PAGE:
Silver has appeal as an investable asset for several reasons. First, the metal has been a store of value for thousands of years and it is widely recognized the world over. The metal also has the potential to act as an inflation hedge, appreciating in value when prices broadly rise. Furthermore, unlike the rest of the precious metals group, silver is widely used both in the investment world and in the industrial one, suggesting that it may be a more balanced, but volatile, play than gold, platinum or palladium.
Options for investing in physical silver are numerous to say the least. Due to the product’s relatively low price, wide number of uses and resistance to corrosion, silver coins, "rounds" and bars are very popular among many investors. Several countries mint coins, the following is a list of the most popular issuers:
- U.S. - Walking Liberty/American Eagle
- Australia - Koala and Kookaburra
- Canada - Maple Leaf
- China - Panda
- Mexico - Libertad
In addition to these coins, investors have the option to buy bars in various denominations ranging from one ounce up to 100oz. bars and beyond. Investors also have the option to buy old U.S. coins which have high levels of silver. There are numerous resources on the Internet which detail various coin denominations and how much silver each type of coin has. Among the most popular choices for investors seeking to go this route are with Half Dollars (1965-1970) and Eisenhower Dollars (1971-1976) which are both 40% silver. However, it should be noted that under a law passed in 2006 it is illegal to melt coin currency, with violators facing up to five years in prison and $10,000 in fines.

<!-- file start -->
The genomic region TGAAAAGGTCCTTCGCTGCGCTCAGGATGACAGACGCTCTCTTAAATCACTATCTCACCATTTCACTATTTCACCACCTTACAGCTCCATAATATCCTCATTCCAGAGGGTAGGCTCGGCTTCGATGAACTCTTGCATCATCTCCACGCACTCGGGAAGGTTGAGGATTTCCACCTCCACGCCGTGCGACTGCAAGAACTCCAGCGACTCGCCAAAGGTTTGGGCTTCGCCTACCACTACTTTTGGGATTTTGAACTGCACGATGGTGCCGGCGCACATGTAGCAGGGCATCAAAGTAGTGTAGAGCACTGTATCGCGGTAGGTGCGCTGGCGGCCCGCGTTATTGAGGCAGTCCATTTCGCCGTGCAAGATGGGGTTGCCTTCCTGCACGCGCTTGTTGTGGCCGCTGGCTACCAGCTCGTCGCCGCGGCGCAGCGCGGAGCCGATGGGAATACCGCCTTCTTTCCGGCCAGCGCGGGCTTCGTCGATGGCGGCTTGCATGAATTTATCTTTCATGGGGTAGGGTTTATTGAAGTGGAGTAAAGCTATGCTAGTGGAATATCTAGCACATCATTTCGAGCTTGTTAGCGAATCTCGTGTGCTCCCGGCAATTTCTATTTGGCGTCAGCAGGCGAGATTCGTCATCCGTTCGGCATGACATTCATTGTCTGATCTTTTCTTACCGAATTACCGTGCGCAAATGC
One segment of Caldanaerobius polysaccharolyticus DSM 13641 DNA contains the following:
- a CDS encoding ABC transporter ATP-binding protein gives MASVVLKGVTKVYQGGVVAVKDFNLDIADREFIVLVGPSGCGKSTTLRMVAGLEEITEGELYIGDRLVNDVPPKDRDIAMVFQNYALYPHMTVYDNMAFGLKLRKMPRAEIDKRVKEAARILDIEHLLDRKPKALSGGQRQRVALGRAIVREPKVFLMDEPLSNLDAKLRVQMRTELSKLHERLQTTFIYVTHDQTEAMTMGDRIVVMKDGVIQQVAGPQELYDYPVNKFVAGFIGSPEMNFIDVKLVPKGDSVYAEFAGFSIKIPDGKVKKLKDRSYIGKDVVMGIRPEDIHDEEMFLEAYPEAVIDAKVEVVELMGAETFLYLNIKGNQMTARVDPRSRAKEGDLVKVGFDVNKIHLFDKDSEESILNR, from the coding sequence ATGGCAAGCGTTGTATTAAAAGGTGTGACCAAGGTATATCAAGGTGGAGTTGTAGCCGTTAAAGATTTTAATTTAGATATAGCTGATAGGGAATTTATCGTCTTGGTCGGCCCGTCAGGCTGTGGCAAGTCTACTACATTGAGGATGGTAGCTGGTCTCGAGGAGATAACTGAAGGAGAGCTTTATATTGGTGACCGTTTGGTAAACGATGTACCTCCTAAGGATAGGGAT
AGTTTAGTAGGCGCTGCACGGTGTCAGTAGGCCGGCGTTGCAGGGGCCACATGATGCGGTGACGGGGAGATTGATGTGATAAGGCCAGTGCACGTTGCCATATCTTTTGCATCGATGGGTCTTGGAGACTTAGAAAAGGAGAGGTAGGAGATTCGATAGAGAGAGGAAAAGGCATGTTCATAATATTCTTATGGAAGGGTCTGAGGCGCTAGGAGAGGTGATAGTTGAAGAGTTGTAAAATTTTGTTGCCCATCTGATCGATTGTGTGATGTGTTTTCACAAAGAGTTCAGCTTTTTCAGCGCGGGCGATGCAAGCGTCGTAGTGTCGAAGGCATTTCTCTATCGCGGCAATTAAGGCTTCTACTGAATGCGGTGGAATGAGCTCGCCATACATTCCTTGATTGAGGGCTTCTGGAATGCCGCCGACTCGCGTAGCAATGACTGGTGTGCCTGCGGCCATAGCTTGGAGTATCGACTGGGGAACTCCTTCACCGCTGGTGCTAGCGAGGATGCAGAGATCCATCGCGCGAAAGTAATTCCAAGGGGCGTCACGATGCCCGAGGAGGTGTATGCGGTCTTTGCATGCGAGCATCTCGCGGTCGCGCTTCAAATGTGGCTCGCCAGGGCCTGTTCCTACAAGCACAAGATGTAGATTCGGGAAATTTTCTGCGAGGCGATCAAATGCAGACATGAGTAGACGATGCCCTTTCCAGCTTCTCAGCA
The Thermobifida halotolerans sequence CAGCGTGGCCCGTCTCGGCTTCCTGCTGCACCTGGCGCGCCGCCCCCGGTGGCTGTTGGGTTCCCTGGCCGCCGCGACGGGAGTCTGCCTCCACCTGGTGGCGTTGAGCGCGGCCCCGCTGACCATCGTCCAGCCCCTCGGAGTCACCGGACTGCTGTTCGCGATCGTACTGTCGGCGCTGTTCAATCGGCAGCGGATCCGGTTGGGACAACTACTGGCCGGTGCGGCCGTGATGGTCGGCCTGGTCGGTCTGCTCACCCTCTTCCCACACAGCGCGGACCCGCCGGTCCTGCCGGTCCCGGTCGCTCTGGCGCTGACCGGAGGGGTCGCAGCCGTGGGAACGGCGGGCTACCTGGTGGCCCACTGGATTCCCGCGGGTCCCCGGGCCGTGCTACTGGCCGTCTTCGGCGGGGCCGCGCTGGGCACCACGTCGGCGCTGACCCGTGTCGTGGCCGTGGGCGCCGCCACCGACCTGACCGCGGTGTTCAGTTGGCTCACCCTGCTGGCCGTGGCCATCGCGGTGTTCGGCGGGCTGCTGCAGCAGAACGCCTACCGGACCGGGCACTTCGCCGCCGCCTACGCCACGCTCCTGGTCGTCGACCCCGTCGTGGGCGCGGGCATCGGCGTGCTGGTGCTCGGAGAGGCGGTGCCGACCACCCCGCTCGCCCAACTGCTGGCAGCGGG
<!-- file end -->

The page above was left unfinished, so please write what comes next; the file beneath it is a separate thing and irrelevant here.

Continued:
Silver futures are traded on the Chicago Mercantile Exchange under the product symbol SI. The contracts are quotes in U.S. cents per troy ounce and each contract represents 5,000 troy ounces. Trading terminates on the third last business day of the delivery month and trading is conducted for delivery during the current calendar month; the next two calendar months; any January, March, May, and September falling within a 23-month period; and any July and December falling within a 60-month period beginning with the current month. Delivery may take place on any business day beginning on the first business day of the delivery month or any subsequent business day of the delivery month, but not later than the last business day of the current delivery month. Trading terminates on the third-to-last business day of the delivery month. Trading at settlement is allowed in the active contract months of May, May, July, September and December. Silver futures are subject to NYMEX position limits.